• These Schools Serve Healthy Meals in their Cafeteria

    We look at what’s cooking in school canteens to find out if it’s all junk or all healthful picks
    by Bubbles Salvador .
  • These Schools Serve Healthy Meals in their Cafeteria
    IMAGE XiXinXing/iStock
  • There was a time when eating at the school canteen meant having endless options for snacks or lunch. Remember the slushie drinks, cheese pie slices, bottled soda drinks, dried beef, and salty potato chips? We can go on and on.

    But times have changed, and with more and more studies coming out linking junk food to cancer and unhealthy eating habits to obesity, parents are now more concerned. Should your child really be eating anything other than what you pack in their lunchboxes? 

    In March 2017, the Department of Education (DepEd) issued a department order (DO) containing the guidelines on healthy food and beverage choices in schools. DO 13, s. 2017 – Policy and Guidelines on Healthy Food and Beverage Choices in Schools and in DepEd Offices was issued to promote and develop “healthy eating habits among the youth and DepEd employees by making available healthy, nutritious, and affordable menu choices, and for setting food standards.”

    Among the objectives of the DO is to “provide guidance in evaluating and categorizing food and drinks.” Read about the color-coded categories here

    With this policy in place, parents can now worry less about sending kids to school without baon, whether for convenience or economical reasons. In fact, some schools have gone the extra mile to make canteen choices more interesting by following certain themes, and by involving the parents as well. Three schools, two of them in Metro Manila, share with us their challenges and the creative ways with which they try to address these.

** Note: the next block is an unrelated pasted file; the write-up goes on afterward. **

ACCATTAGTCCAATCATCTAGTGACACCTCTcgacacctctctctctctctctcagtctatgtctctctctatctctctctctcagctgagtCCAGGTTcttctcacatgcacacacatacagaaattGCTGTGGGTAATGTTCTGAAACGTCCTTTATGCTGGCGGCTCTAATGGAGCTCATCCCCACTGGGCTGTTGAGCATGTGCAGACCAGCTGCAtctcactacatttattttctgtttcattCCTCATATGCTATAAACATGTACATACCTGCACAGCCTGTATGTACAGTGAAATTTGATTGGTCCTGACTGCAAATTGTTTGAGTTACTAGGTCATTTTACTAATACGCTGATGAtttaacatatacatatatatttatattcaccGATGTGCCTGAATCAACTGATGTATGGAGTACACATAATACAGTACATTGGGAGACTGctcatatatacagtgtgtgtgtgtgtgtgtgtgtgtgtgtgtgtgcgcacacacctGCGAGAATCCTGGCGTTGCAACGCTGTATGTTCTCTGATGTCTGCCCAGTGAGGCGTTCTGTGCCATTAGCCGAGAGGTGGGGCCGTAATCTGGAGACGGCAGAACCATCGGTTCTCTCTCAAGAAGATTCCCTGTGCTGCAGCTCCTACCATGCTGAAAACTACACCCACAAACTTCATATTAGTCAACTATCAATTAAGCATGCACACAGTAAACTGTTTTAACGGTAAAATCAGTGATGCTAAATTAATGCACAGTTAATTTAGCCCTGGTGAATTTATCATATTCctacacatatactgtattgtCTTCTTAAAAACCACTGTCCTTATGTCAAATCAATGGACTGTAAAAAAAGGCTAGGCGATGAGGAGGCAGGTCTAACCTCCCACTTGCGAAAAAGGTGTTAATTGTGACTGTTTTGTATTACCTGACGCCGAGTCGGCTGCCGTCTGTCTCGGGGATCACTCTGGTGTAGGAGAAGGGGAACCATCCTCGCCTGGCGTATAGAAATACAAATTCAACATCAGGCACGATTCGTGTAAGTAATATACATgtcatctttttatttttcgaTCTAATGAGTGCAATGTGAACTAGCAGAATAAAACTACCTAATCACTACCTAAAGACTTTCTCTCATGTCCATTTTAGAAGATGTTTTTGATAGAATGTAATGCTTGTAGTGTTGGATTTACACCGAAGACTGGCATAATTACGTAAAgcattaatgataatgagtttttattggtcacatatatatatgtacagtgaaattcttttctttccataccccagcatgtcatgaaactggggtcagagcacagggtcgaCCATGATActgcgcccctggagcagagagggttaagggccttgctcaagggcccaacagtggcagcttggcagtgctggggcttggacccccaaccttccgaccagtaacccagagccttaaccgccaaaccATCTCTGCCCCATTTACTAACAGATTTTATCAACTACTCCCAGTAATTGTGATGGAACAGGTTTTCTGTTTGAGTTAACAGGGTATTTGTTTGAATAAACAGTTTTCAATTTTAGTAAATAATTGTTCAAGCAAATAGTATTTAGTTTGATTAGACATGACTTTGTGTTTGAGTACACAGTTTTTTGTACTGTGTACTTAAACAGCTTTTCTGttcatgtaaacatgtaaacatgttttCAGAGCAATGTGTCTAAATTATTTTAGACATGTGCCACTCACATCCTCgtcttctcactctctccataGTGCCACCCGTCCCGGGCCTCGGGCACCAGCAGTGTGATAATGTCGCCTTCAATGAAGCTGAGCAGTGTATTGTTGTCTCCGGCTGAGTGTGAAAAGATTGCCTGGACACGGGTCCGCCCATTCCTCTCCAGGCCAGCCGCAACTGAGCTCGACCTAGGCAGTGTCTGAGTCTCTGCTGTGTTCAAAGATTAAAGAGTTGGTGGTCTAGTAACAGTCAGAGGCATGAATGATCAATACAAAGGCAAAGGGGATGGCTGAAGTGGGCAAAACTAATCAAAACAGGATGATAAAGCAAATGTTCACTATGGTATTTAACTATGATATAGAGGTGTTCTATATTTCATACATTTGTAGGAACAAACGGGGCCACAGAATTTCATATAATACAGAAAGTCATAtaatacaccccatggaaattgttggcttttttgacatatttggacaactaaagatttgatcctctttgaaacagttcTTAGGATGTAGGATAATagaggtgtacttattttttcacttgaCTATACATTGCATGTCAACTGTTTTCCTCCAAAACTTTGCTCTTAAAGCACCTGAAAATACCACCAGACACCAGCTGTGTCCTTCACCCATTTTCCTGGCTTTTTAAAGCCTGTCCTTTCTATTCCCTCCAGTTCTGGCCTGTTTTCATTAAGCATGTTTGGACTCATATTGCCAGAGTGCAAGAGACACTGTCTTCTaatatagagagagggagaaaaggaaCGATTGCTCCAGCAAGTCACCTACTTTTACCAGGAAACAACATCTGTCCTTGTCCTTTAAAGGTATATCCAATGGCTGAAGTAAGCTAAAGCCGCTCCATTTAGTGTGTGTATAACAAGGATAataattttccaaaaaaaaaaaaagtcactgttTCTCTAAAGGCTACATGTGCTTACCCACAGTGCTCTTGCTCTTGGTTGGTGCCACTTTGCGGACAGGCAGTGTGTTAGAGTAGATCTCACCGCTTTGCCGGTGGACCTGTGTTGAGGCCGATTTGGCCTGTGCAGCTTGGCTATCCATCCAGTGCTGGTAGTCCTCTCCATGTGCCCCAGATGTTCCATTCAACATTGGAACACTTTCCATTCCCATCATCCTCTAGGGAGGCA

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    A balancing act
    The biggest challenge, says Rowie Matti, director of Sacred Heart School in Malabon, is “creating a menu that will cater to the preference of students, and at the same time, ensuring that it is healthy and balanced.” 

    “Students, being the kids that they are, are normally picky eaters and would prefer junk foods, fried foods, and salty or sweet foods over vegetables, fruits and healthy food,” adds Rowie.

    Aleli Rodriguez, school head of The Abba’s Orchard School (AOS) in Davao City, agrees. “There are still children who need to be reminded to eat vegetables. They set these aside, untouched, on their plates.” This is why teachers are also tasked to check if the children have consumed everything on their plates. 

    According to Teacher Ana Kamila Niguidula, school head and owner of Holistic Education and Development Center or HEDCen in Taytay, Rizal, the key is to “focus on being mindful about our choices for the canteen and what it stands for: health.”

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    At HEDCen, the students have always been used to freshly made, home-cooked food. New students often need time to adjust to the menu, but they eventually enjoy what is served at the canteen. 

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    Out with the junk
    In compliance with the DepEd order, softdrinks and chips are not allowed at the SHS canteen. “In lieu of those, we have biscuits, sandwich, fruit juices, and fresh buko (coconut) juice available,” says Rowie. 

    Vegetable viands have also become a must, says Rowie. Fruits from the school owner’s farm are sometimes used, such as bananas, coconuts, and pineapples. 

    “The viands and snacks are mostly home-cooked meals or lutong bahay, ensuring the health of students,” Rowie adds.  

    At HEDCen, there is also a no-candy policy. Food deliveries are not allowed unless students are staying late and the school canteen is closed. As a rule, their canteen only serves freshly made food and drinks, meaning no concentrated or powdered juice drinks, and no preserved meats like tocino and longganisa. That is, unless these are made by the canteen staff using their preservative-free recipe.